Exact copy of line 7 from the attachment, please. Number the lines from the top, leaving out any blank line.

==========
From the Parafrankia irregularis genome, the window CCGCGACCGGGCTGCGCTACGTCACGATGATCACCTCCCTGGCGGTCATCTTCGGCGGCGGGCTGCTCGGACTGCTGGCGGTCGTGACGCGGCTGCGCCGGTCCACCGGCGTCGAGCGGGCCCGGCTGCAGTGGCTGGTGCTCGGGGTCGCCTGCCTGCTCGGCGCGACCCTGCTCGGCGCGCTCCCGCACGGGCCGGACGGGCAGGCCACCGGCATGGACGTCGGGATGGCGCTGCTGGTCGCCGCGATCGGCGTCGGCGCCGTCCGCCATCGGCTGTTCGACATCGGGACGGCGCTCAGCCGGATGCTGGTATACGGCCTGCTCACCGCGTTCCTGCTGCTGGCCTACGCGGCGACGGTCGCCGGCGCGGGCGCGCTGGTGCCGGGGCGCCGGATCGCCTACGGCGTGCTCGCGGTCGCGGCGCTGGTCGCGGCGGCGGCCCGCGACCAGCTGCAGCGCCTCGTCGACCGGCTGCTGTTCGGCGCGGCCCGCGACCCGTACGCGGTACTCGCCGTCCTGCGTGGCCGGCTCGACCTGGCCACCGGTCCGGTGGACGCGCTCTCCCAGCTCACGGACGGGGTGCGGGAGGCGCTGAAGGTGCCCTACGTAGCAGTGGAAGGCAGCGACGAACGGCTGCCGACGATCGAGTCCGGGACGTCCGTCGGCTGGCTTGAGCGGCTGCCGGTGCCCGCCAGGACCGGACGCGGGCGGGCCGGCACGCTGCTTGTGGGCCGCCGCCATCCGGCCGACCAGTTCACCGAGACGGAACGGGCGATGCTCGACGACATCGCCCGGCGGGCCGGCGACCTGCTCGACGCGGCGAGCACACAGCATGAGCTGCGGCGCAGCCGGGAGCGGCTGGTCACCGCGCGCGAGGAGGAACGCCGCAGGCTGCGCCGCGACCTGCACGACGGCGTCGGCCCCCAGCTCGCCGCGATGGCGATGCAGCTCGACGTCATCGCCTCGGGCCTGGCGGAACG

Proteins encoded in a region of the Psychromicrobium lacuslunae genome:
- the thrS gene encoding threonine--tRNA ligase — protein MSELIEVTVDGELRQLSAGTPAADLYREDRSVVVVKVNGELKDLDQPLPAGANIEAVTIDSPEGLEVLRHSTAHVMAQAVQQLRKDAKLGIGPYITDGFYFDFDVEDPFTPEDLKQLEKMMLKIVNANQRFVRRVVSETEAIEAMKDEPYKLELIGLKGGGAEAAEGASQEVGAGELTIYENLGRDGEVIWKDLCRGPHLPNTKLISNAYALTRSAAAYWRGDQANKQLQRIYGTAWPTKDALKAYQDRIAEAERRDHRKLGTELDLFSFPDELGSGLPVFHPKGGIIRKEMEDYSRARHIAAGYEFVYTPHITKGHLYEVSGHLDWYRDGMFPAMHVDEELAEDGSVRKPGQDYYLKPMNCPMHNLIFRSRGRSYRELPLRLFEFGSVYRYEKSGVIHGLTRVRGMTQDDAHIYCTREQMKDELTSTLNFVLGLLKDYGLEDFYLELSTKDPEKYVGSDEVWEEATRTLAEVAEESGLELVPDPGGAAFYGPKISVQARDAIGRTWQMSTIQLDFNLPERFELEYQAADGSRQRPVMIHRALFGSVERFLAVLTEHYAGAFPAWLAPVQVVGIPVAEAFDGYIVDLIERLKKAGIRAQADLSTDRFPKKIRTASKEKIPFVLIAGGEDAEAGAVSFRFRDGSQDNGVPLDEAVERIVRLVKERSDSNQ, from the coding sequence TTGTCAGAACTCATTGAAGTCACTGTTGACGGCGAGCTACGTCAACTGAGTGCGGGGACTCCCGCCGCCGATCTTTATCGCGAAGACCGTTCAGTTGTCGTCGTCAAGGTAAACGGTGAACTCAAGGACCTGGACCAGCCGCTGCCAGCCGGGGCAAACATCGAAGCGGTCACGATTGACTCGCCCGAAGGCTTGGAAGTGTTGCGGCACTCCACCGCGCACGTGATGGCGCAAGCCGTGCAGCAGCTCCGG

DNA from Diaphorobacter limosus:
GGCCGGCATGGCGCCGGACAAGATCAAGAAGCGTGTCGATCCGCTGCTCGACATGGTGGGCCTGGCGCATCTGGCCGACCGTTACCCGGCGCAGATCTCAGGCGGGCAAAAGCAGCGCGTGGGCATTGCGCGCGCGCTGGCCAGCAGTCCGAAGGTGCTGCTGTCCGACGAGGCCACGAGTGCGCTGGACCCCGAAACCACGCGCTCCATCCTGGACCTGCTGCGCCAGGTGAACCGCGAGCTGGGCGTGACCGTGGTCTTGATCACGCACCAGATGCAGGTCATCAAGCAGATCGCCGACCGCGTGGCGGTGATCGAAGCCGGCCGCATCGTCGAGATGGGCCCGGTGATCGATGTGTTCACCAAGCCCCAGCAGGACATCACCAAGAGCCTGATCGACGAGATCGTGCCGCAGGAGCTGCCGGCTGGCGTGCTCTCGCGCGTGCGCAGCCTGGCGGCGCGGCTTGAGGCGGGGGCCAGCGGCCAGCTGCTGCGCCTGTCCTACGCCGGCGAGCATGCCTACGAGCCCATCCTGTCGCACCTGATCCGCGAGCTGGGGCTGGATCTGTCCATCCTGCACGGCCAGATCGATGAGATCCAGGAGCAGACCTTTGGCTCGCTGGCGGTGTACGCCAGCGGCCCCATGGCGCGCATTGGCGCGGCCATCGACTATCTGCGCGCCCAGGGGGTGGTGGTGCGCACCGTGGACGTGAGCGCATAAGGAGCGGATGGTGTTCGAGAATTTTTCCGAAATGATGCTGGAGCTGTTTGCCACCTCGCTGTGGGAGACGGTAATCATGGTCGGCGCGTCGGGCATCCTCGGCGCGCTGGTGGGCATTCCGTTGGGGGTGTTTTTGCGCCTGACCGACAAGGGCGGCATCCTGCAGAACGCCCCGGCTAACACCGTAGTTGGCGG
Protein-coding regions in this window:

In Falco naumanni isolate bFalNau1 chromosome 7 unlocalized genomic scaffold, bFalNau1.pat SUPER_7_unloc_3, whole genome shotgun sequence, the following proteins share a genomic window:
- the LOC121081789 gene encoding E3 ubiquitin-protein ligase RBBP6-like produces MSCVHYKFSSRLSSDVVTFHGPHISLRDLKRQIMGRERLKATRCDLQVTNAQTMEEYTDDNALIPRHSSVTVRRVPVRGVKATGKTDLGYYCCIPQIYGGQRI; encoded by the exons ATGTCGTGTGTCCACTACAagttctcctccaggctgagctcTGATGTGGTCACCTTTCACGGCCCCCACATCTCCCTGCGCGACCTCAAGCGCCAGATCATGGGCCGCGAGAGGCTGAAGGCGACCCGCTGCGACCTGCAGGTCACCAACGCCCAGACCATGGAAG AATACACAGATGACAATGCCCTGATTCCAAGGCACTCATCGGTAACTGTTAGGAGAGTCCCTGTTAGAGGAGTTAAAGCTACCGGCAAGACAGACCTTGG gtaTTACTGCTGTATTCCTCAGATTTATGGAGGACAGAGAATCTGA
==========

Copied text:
In Falco naumanni isolate bFalNau1 chromosome 7 unlocalized genomic scaffold, bFalNau1.pat SUPER_7_unloc_3, whole genome shotgun sequence, the following proteins share a genomic window: